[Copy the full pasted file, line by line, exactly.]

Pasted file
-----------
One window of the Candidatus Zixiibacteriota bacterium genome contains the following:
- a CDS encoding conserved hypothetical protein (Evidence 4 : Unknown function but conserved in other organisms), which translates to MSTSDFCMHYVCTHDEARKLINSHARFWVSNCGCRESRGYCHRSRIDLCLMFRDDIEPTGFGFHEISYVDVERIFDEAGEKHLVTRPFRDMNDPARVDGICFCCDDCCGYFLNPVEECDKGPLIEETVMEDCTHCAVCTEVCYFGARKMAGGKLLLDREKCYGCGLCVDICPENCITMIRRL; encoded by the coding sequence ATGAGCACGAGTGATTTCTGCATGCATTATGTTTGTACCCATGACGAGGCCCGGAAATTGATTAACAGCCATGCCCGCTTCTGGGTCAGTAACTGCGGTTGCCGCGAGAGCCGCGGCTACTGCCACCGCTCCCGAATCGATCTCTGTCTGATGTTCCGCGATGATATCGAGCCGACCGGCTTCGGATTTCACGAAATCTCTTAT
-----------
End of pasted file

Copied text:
One window of the Candidatus Zixiibacteriota bacterium genome contains the following:
- a CDS encoding conserved hypothetical protein (Evidence 4 : Unknown function but conserved in other organisms), which translates to MSTSDFCMHYVCTHDEARKLINSHARFWVSNCGCRESRGYCHRSRIDLCLMFRDDIEPTGFGFHEISYVDVERIFDEAGEKHLVTRPFRDMNDPARVDGICFCCDDCCGYFLNPVEECDKGPLIEETVMEDCTHCAVCTEVCYFGARKMAGGKLLLDREKCYGCGLCVDICPENCITMIRRL; encoded by the coding sequence ATGAGCACGAGTGATTTCTGCATGCATTATGTTTGTACCCATGACGAGGCCCGGAAATTGATTAACAGCCATGCCCGCTTCTGGGTCAGTAACTGCGGTTGCCGCGAGAGCCGCGGCTACTGCCACCGCTCCCGAATCGATCTCTGTCTGATGTTCCGCGATGATATCGAGCCGACCGGCTTCGGATTTCACGAAATCTCTTAT